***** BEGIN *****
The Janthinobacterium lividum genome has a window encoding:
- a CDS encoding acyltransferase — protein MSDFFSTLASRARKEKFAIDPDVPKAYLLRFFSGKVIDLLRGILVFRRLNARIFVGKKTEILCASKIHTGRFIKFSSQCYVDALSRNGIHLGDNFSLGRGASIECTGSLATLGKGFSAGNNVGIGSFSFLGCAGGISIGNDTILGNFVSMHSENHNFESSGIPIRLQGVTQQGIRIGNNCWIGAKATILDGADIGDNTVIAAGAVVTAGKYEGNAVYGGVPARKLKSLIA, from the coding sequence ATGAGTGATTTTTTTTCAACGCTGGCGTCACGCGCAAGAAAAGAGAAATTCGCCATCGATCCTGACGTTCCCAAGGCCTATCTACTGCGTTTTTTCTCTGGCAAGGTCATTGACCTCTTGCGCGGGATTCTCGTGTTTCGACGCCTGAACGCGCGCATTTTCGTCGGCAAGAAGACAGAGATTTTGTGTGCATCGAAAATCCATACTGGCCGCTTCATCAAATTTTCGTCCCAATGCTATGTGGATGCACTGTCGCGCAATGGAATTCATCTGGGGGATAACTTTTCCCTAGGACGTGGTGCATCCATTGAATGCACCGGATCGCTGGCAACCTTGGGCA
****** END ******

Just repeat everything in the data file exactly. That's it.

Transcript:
The Janthinobacterium lividum genome has a window encoding:
- a CDS encoding acyltransferase — protein MSDFFSTLASRARKEKFAIDPDVPKAYLLRFFSGKVIDLLRGILVFRRLNARIFVGKKTEILCASKIHTGRFIKFSSQCYVDALSRNGIHLGDNFSLGRGASIECTGSLATLGKGFSAGNNVGIGSFSFLGCAGGISIGNDTILGNFVSMHSENHNFESSGIPIRLQGVTQQGIRIGNNCWIGAKATILDGADIGDNTVIAAGAVVTAGKYEGNAVYGGVPARKLKSLIA, from the coding sequence ATGAGTGATTTTTTTTCAACGCTGGCGTCACGCGCAAGAAAAGAGAAATTCGCCATCGATCCTGACGTTCCCAAGGCCTATCTACTGCGTTTTTTCTCTGGCAAGGTCATTGACCTCTTGCGCGGGATTCTCGTGTTTCGACGCCTGAACGCGCGCATTTTCGTCGGCAAGAAGACAGAGATTTTGTGTGCATCGAAAATCCATACTGGCCGCTTCATCAAATTTTCGTCCCAATGCTATGTGGATGCACTGTCGCGCAATGGAATTCATCTGGGGGATAACTTTTCCCTAGGACGTGGTGCATCCATTGAATGCACCGGATCGCTGGCAACCTTGGGCA